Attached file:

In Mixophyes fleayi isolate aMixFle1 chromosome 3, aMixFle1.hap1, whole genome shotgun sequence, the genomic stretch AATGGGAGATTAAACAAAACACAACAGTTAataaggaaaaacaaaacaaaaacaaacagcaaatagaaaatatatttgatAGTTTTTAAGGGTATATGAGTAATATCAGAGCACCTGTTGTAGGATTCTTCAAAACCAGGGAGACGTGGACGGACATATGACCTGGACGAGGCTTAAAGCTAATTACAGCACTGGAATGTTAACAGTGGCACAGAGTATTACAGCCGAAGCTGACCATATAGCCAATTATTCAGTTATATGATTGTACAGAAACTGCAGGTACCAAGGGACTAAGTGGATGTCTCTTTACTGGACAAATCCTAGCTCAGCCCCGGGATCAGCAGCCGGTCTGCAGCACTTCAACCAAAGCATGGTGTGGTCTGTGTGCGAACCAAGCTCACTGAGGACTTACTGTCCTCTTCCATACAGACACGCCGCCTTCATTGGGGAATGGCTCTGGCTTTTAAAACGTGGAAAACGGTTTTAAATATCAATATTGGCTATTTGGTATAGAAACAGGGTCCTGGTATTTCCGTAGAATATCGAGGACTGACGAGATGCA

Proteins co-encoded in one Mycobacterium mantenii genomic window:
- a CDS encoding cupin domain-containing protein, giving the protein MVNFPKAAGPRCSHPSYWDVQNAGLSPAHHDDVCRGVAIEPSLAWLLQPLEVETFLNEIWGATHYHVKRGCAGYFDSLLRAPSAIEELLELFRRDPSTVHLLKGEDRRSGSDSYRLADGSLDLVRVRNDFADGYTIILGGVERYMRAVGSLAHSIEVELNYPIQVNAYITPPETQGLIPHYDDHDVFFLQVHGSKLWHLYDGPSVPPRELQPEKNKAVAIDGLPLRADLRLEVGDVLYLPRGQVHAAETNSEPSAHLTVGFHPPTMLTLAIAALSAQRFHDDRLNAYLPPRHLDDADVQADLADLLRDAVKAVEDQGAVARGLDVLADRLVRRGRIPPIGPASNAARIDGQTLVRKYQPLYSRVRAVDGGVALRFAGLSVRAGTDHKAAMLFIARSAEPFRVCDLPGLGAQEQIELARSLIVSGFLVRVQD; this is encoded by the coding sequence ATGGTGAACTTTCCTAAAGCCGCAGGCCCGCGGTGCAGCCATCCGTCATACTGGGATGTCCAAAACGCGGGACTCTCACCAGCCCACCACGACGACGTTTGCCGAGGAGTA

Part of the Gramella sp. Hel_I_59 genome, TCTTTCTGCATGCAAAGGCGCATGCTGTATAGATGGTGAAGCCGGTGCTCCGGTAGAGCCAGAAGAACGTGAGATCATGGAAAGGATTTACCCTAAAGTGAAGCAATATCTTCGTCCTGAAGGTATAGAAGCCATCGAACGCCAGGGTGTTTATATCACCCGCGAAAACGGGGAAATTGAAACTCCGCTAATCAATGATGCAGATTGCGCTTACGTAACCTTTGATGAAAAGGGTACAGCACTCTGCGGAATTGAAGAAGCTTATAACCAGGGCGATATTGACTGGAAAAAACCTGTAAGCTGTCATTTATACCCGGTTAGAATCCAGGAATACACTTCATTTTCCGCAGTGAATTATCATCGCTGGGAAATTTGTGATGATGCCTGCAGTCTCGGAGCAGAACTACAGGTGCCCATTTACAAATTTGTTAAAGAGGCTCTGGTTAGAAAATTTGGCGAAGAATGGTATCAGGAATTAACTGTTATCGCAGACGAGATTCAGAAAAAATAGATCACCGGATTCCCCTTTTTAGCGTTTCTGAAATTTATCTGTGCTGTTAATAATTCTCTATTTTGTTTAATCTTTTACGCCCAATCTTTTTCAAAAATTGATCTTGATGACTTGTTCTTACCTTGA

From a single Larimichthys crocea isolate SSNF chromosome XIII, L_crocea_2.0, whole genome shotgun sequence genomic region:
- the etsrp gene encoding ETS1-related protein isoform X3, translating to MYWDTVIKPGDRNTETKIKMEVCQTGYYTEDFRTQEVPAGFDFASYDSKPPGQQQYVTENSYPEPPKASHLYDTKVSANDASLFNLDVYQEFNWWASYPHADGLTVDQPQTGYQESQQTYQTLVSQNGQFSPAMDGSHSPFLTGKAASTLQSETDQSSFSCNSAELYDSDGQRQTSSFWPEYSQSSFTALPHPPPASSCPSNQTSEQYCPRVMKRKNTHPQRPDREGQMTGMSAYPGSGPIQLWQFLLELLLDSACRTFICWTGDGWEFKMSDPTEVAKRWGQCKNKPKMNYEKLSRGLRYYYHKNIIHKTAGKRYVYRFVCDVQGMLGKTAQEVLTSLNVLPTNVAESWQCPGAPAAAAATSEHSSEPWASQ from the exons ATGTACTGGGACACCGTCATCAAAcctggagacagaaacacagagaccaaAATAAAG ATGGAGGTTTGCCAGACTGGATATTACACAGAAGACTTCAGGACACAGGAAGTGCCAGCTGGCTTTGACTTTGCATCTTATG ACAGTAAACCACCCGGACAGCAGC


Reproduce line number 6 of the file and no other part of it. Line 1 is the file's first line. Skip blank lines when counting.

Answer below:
- the etsrp gene encoding ETS1-related protein isoform X3, translating to MYWDTVIKPGDRNTETKIKMEVCQTGYYTEDFRTQEVPAGFDFASYDSKPPGQQQYVTENSYPEPPKASHLYDTKVSANDASLFNLDVYQEFNWWASYPHADGLTVDQPQTGYQESQQTYQTLVSQNGQFSPAMDGSHSPFLTGKAASTLQSETDQSSFSCNSAELYDSDGQRQTSSFWPEYSQSSFTALPHPPPASSCPSNQTSEQYCPRVMKRKNTHPQRPDREGQMTGMSAYPGSGPIQLWQFLLELLLDSACRTFICWTGDGWEFKMSDPTEVAKRWGQCKNKPKMNYEKLSRGLRYYYHKNIIHKTAGKRYVYRFVCDVQGMLGKTAQEVLTSLNVLPTNVAESWQCPGAPAAAAATSEHSSEPWASQ from the exons ATGTACTGGGACACCGTCATCAAAcctggagacagaaacacagagaccaaAATAAAG ATGGAGGTTTGCCAGACTGGATATTACACAGAAGACTTCAGGACACAGGAAGTGCCAGCTGGCTTTGACTTTGCATCTTATG ACAGTAAACCACCCGGACAGCAGC